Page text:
It was "stupid" for the Democratic candidate to talk about hurricane insurance as a storm threatened, Bush declares.
By ALEX LEARY, Times Staff Writer
Published June 15, 2006
TALLAHASSEE - Something about Jim Davis gets Gov. Jeb Bush rolling.
For the second time this month, Bush on Wednesday berated the Democratic candidate for governor, saying an e-mail he sent Monday to supporters was a tacky political ploy at a time when people were worried about a tropical storm.
"I hope candidate Davis, if he was to be privileged to serve in the job that I have ... would realize what a stupid statement that is," Bush said. "The day before a hurricane arriving on our shores is not the time to be talking about politics."
In the e-mail, Davis, a congressman from Tampa, said that with Tropical Storm Alberto brewing, "there is no better time to discuss how to start fixing the hurricane insurance crisis facing Florida's policyholders." Davis outlined his plan for a "policyholders' bill of rights."
"His ambitions seem to get in the way of common sense on a regular basis," Bush said.
The governor made no mention of Davis' primary opponent, state Sen. Rod Smith, who also campaigned during the storm.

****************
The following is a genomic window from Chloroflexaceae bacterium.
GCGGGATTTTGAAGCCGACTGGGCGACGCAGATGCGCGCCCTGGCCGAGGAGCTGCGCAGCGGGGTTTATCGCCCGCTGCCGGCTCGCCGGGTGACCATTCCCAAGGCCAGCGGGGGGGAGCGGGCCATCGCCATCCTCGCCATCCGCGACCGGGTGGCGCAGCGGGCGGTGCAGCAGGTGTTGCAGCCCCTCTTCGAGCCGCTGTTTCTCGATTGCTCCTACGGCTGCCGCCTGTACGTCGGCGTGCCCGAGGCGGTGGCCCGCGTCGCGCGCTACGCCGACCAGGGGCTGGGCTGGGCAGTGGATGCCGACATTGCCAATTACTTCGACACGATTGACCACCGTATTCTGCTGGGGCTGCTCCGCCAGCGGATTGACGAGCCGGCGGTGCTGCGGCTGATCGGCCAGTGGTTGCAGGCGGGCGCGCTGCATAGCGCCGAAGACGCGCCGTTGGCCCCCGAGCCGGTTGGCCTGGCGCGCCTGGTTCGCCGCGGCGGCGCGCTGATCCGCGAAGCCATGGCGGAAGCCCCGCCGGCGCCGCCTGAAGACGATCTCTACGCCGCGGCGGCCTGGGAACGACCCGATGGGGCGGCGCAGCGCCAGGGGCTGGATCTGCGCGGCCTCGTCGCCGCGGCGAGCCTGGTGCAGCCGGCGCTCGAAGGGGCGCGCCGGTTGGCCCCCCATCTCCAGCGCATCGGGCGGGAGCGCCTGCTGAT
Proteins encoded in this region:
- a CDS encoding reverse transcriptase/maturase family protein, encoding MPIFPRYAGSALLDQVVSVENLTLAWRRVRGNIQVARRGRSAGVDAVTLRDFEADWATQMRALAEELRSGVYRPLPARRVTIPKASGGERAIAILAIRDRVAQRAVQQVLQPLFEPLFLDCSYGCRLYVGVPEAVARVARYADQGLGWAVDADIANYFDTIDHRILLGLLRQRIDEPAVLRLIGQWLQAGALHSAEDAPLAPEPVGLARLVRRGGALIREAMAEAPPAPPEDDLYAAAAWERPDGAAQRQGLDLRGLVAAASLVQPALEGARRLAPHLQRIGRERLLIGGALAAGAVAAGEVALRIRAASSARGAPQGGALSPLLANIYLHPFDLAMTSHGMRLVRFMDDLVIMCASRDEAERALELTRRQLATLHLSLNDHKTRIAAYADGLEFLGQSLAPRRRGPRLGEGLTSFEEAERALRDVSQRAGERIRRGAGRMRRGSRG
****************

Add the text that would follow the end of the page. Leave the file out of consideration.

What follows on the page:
Bush's comments, however, highlighted what has long been a privilege of incumbent politicians. As the governor took aim at Davis, the two Republican candidates were benefiting in their own way from the storm crisis.
A GOP gubernatorial forum in Naples was canceled Tuesday night, but Chief Financial Officer Tom Gallagher and Attorney General Charlie Crist were nonetheless able to use their official state roles Tuesday to raise their profiles.
Gallagher appeared twice on statewide television as he monitored the storm from the state emergency operations center. Crist toured storm-damaged areas, including Cedar Key.
Earlier this month, Bush ripped Davis for suggesting he ask for the resignation of his top health care regulator, Alan Levine, after the St. Petersburg Times revealed Levine was seeking a high-paying job managing a group of South Florida hospitals. Bush mocked Davis' history of missing votes in Congress, including reauthorization of the Patriot Act.
As it did then, the Davis campaign on Wednesday pitched Bush's comments as a positive sign their man is a threat. "They see the traction that he's gaining by talking about the issues like the insurance crisis and the momentum we're building all across the state," spokeswoman Danae Jones said. "It's understandable they want to talk about politics instead of the state's hurricane insurance crisis, given the fact that they spent more time protecting insurance company profits than Floridians' private property."
Jones noted that even before this week's storm threatened, Davis met with residents in Tampa about his insurance plan.
Davis' Democratic rival spent Tuesday on the campaign trail, including a fundraiser in West Palm Beach. Smith spokesman David Kochman said it was up to local organizers whether to proceed and they chose to do so because the area was far from the storm.
Alberto's impending visit prevented Smith from attending a Democratic rally Monday in Orlando, giving Davis sole stage with former President Clinton.
Times staff writer Joni James contributed to this report.